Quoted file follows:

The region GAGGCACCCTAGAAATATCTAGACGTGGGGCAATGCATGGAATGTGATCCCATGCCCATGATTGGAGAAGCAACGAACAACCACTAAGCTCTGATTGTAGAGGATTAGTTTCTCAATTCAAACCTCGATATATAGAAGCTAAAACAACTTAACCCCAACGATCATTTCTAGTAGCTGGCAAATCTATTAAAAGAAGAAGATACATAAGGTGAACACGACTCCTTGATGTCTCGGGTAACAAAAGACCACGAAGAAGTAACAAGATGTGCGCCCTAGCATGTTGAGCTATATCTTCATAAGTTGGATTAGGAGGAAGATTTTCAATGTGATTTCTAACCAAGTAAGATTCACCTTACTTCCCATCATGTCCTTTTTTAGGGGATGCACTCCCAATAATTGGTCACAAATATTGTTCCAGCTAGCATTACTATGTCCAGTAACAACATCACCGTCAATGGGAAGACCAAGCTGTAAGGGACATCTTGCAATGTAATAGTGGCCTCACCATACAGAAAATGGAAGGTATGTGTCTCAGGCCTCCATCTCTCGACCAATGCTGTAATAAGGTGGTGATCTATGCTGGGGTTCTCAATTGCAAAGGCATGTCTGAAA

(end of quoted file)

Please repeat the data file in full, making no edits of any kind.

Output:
The region GAGGCACCCTAGAAATATCTAGACGTGGGGCAATGCATGGAATGTGATCCCATGCCCATGATTGGAGAAGCAACGAACAACCACTAAGCTCTGATTGTAGAGGATTAGTTTCTCAATTCAAACCTCGATATATAGAAGCTAAAACAACTTAACCCCAACGATCATTTCTAGTAGCTGGCAAATCTATTAAAAGAAGAAGATACATAAGGTGAACACGACTCCTTGATGTCTCGGGTAACAAAAGACCACGAAGAAGTAACAAGATGTGCGCCCTAGCATGTTGAGCTATATCTTCATAAGTTGGATTAGGAGGAAGATTTTCAATGTGATTTCTAACCAAGTAAGATTCACCTTACTTCCCATCATGTCCTTTTTTAGGGGATGCACTCCCAATAATTGGTCACAAATATTGTTCCAGCTAGCATTACTATGTCCAGTAACAACATCACCGTCAATGGGAAGACCAAGCTGTAAGGGACATCTTGCAATGTAATAGTGGCCTCACCATACAGAAAATGGAAGGTATGTGTCTCAGGCCTCCATCTCTCGACCAATGCTGTAATAAGGTGGTGATCTATGCTGGGGTTCTCAATTGCAAAGGCATGTCTGAAA